Once upon a time there was a fourth estate.
They did their best to do their job, which was to keep the elected officials in check. When enough of these scoundrels would get elected, they tended to get out of hand. A few brave journalists would speak their truth, and the public, upon hearing it, would recognize it as such. The upheaval would run it’s course and the scoundrels would leave in disgrace. As the bad times subsided, the bad guys regrouped to figure out a new, improved approach.
This cycle of struggle went back and forth slowly for years, through good times and bad.
One day Kangaroo Bob decided he would change his allegiance in order to become the biggest baddest owner of real estate that the fourth estate had ever seen. He was canny, cunning, ruthless, and could spin like a dervish on meth.
When his peers saw what he’d done, they too rushed in. It became a feeding frenzy. Newspapers and television combined and evolved into bastions of media-cracy, and the public decided that wasn’t so bad. Good news is better than bad news, and it suited them just fine.
Every newscast was like the other, and every paper reported the same stories, in exactly the same way, and avoided reporting some stories because they were considered too complex, too arcane, or too critical of the powerful elite. Plus, they could make a case that it wasn’t what their audience wanted to hear. After all, why make waves?
The people entered a period of fallowness unseen since the great wars 60 years earlier. Many decided to pursue a program of personal greed that encompassed everything from how much their business should be allowed to pollute, to how their faith was the most important one and should be given an elevated status above other faiths.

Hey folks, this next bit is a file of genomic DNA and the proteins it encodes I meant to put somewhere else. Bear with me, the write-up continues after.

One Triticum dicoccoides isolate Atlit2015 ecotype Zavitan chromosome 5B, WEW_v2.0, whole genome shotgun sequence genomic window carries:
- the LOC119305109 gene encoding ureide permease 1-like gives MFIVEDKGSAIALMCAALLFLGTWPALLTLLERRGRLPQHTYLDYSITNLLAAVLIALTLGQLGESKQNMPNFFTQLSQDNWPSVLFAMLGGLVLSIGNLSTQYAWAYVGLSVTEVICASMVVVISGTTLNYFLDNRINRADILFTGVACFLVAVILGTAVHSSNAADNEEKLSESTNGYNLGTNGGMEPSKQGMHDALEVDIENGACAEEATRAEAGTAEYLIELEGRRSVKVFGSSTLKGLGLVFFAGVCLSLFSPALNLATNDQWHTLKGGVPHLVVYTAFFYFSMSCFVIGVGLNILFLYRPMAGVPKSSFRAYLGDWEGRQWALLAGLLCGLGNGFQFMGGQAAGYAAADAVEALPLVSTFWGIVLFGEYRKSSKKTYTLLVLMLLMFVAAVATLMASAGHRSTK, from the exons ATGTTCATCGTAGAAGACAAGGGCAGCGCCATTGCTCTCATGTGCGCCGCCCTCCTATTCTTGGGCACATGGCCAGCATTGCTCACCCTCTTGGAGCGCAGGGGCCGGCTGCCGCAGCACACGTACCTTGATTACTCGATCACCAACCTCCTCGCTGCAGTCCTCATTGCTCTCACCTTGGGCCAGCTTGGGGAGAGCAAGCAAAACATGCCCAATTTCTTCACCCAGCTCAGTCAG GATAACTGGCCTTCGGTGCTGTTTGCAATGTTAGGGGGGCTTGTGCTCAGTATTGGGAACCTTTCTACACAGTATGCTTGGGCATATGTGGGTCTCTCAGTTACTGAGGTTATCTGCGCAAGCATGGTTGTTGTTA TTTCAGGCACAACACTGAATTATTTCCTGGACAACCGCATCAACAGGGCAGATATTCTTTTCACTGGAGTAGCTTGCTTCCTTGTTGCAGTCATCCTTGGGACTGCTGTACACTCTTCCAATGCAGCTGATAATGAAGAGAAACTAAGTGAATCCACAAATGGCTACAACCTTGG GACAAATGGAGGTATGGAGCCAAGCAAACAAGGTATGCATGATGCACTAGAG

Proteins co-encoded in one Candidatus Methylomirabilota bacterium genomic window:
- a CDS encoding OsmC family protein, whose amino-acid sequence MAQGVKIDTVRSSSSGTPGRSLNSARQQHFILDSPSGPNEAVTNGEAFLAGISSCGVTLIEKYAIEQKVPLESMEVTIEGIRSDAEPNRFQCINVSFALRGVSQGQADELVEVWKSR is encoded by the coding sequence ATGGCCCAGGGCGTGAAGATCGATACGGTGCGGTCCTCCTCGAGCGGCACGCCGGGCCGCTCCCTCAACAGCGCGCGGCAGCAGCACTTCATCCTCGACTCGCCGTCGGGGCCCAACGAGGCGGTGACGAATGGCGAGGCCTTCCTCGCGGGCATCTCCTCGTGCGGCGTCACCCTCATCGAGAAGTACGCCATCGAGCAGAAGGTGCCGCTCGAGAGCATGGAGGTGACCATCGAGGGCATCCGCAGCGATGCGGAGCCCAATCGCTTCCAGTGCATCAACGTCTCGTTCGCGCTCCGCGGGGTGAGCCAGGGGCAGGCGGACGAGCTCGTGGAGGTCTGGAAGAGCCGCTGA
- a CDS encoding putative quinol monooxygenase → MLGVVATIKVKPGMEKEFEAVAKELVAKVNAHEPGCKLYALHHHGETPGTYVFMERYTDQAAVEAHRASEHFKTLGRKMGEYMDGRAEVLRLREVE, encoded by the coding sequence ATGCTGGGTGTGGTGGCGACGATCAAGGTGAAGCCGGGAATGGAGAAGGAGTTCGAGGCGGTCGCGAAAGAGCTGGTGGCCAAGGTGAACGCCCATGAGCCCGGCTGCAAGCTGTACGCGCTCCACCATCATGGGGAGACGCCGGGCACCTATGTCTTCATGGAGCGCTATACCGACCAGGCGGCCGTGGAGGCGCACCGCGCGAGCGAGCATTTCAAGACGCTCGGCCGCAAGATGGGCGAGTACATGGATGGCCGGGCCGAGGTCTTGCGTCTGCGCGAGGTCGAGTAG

And many new scoundrels were elected. Brazen, unapologetic ones, that screamed whilst others wanted simply to debate. And they bullied the poor journalists who after all were just trying to make a living, who needs this?
That would have been the end of balance except a new outlet arose and gained strength rapidly. This gave individuals the freedom to report and discuss issues that were important to them. The stories that their own home town and national outlets didn’t want to report as it turns out had been reported all along- overseas.
Soon the stories from abroad found their way on to the screens of people who were trying to figure things out. So many stories were half reported in their usual resources, that they felt ashamed. It troubled many people, who just wanted, just had to know, what the rest of the story was. Why was that so bad?
And suddenly there was a new era of open discussion, and free discourse. Analyses of stories that were not reported because the old guard didn’t think it important enough to report. Yet they misjudged. They seemed to have lacked a focus on what was really important, and it never occurred to them not to be so selective. After all, how can they report everything?
But then the big bad media companies were noticing this was happening. The felt their carefully constructed monopoly could be compromised. They realized it is vital to get control back into their hands. But how to go about it?
Soon they were sidling up beside their pals that ran the cable and telephone companies, and pointed out that they have the power to restrict access to only those willing to pay a fee. After all, business is a fascistic enterprise, not a democratic one. They don’t have to let anyone play unless they can afford admission. And they can charge whatever they like, since they golf with people in government who set forth policy on such matters.
The end of the story has yet to be written. Who do you want to place your bet on?